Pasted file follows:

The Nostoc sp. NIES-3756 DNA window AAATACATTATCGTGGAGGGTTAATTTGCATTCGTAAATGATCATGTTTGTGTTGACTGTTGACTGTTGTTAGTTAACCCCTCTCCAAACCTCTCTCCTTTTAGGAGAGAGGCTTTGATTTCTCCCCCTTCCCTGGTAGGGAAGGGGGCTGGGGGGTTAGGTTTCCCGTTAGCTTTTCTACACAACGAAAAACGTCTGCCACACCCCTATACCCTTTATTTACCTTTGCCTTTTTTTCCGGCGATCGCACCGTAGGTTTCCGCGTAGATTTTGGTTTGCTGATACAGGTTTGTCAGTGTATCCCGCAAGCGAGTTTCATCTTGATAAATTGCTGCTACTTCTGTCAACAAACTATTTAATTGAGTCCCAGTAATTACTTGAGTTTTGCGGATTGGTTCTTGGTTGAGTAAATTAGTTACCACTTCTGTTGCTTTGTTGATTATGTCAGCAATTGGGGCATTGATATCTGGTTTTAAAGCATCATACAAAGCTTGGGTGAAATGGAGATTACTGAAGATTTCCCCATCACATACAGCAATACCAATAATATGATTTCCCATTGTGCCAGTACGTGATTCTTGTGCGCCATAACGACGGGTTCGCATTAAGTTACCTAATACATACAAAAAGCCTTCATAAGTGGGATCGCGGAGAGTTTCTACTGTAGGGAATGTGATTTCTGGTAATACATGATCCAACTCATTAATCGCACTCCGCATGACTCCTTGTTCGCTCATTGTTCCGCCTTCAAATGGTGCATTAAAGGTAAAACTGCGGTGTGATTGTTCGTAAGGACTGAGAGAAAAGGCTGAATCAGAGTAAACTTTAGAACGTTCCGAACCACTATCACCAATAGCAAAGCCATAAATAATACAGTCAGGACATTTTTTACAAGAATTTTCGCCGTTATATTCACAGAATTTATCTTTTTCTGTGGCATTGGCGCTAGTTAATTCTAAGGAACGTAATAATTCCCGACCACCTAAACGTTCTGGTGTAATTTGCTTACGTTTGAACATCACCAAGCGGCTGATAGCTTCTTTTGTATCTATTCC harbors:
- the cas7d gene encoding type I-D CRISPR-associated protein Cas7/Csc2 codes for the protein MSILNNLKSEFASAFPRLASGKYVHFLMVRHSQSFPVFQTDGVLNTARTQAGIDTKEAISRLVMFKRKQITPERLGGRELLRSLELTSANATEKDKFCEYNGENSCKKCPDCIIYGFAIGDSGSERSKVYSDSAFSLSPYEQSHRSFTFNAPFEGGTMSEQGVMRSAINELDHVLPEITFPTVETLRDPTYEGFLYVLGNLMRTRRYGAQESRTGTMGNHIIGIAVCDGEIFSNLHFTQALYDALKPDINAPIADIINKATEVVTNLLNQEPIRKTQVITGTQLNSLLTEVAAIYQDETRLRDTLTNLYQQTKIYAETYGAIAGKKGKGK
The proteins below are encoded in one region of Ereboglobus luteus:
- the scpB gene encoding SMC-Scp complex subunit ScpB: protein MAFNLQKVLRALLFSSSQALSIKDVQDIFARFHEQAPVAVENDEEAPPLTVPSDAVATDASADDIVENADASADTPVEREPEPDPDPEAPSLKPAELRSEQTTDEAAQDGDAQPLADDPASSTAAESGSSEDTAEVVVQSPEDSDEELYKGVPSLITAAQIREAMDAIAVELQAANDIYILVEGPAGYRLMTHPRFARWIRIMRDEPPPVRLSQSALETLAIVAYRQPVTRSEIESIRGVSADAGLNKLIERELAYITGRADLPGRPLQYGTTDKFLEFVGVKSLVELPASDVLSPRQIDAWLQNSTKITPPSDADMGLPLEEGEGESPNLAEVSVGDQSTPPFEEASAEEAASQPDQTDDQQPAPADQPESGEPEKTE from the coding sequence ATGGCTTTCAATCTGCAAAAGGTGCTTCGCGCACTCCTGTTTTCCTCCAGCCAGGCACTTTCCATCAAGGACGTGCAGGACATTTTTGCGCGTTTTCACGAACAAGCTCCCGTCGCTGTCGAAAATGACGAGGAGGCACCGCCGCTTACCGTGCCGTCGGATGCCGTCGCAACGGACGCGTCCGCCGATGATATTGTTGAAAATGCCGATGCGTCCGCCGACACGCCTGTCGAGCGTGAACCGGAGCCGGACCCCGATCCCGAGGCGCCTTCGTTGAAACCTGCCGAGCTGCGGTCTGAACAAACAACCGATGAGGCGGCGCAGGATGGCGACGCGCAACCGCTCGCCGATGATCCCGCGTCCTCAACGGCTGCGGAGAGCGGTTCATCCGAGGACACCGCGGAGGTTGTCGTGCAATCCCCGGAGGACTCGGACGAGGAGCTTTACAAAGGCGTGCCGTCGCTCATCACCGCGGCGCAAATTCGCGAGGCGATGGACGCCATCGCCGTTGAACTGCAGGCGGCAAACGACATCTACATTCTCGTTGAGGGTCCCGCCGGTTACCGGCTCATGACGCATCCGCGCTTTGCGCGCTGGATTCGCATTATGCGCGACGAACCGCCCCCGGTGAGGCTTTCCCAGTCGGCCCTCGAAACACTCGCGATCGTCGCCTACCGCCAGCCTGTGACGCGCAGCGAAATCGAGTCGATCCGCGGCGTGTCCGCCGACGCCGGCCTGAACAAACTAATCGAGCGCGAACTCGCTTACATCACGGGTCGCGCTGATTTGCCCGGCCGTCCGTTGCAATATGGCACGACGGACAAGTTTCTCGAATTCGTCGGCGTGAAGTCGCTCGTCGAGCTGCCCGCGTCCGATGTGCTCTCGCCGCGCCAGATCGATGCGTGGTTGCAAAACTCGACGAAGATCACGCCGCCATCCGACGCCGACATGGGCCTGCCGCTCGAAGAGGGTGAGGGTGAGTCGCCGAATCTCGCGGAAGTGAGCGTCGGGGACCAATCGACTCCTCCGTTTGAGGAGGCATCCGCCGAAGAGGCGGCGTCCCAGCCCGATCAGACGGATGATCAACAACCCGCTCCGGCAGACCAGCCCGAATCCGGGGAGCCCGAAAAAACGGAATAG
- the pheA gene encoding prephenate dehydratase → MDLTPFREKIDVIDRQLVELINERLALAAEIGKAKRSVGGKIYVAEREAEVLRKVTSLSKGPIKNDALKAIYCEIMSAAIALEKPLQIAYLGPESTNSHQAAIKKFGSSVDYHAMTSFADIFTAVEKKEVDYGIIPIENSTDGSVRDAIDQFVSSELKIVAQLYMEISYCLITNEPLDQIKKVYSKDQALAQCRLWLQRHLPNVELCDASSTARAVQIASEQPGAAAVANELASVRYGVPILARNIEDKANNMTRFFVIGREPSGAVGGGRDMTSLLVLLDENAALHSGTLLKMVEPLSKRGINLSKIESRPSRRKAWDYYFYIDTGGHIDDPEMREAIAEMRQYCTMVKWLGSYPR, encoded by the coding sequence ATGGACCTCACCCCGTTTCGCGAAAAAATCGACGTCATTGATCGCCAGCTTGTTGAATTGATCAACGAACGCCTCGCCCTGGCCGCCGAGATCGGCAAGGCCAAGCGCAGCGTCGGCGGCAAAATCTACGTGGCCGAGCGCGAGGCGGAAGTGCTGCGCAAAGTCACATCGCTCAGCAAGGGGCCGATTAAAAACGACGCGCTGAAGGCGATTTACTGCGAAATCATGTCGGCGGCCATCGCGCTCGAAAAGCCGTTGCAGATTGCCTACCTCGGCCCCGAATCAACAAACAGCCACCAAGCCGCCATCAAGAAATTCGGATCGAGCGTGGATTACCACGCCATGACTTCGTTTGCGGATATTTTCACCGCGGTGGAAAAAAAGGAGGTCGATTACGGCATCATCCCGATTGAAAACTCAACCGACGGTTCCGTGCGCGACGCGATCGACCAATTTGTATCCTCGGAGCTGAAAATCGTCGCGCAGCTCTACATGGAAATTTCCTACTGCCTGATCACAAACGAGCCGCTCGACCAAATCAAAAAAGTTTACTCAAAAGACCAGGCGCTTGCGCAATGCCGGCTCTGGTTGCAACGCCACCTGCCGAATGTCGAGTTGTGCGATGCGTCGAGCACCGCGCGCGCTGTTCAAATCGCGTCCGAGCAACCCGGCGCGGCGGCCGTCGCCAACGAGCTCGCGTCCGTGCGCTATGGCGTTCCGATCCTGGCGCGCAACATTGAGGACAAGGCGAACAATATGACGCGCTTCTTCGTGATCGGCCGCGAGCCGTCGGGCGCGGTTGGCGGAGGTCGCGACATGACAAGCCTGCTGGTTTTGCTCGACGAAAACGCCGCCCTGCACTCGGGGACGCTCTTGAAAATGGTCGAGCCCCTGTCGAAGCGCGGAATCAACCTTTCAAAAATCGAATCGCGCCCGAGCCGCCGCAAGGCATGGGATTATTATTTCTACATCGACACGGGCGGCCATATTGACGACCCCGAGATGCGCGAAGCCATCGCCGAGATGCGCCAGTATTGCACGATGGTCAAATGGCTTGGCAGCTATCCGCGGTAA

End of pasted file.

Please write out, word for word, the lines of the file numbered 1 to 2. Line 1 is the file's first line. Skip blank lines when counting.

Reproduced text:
The Nostoc sp. NIES-3756 DNA window AAATACATTATCGTGGAGGGTTAATTTGCATTCGTAAATGATCATGTTTGTGTTGACTGTTGACTGTTGTTAGTTAACCCCTCTCCAAACCTCTCTCCTTTTAGGAGAGAGGCTTTGATTTCTCCCCCTTCCCTGGTAGGGAAGGGGGCTGGGGGGTTAGGTTTCCCGTTAGCTTTTCTACACAACGAAAAACGTCTGCCACACCCCTATACCCTTTATTTACCTTTGCCTTTTTTTCCGGCGATCGCACCGTAGGTTTCCGCGTAGATTTTGGTTTGCTGATACAGGTTTGTCAGTGTATCCCGCAAGCGAGTTTCATCTTGATAAATTGCTGCTACTTCTGTCAACAAACTATTTAATTGAGTCCCAGTAATTACTTGAGTTTTGCGGATTGGTTCTTGGTTGAGTAAATTAGTTACCACTTCTGTTGCTTTGTTGATTATGTCAGCAATTGGGGCATTGATATCTGGTTTTAAAGCATCATACAAAGCTTGGGTGAAATGGAGATTACTGAAGATTTCCCCATCACATACAGCAATACCAATAATATGATTTCCCATTGTGCCAGTACGTGATTCTTGTGCGCCATAACGACGGGTTCGCATTAAGTTACCTAATACATACAAAAAGCCTTCATAAGTGGGATCGCGGAGAGTTTCTACTGTAGGGAATGTGATTTCTGGTAATACATGATCCAACTCATTAATCGCACTCCGCATGACTCCTTGTTCGCTCATTGTTCCGCCTTCAAATGGTGCATTAAAGGTAAAACTGCGGTGTGATTGTTCGTAAGGACTGAGAGAAAAGGCTGAATCAGAGTAAACTTTAGAACGTTCCGAACCACTATCACCAATAGCAAAGCCATAAATAATACAGTCAGGACATTTTTTACAAGAATTTTCGCCGTTATATTCACAGAATTTATCTTTTTCTGTGGCATTGGCGCTAGTTAATTCTAAGGAACGTAATAATTCCCGACCACCTAAACGTTCTGGTGTAATTTGCTTACGTTTGAACATCACCAAGCGGCTGATAGCTTCTTTTGTATCTATTCC harbors:
- the cas7d gene encoding type I-D CRISPR-associated protein Cas7/Csc2 codes for the protein MSILNNLKSEFASAFPRLASGKYVHFLMVRHSQSFPVFQTDGVLNTARTQAGIDTKEAISRLVMFKRKQITPERLGGRELLRSLELTSANATEKDKFCEYNGENSCKKCPDCIIYGFAIGDSGSERSKVYSDSAFSLSPYEQSHRSFTFNAPFEGGTMSEQGVMRSAINELDHVLPEITFPTVETLRDPTYEGFLYVLGNLMRTRRYGAQESRTGTMGNHIIGIAVCDGEIFSNLHFTQALYDALKPDINAPIADIINKATEVVTNLLNQEPIRKTQVITGTQLNSLLTEVAAIYQDETRLRDTLTNLYQQTKIYAETYGAIAGKKGKGK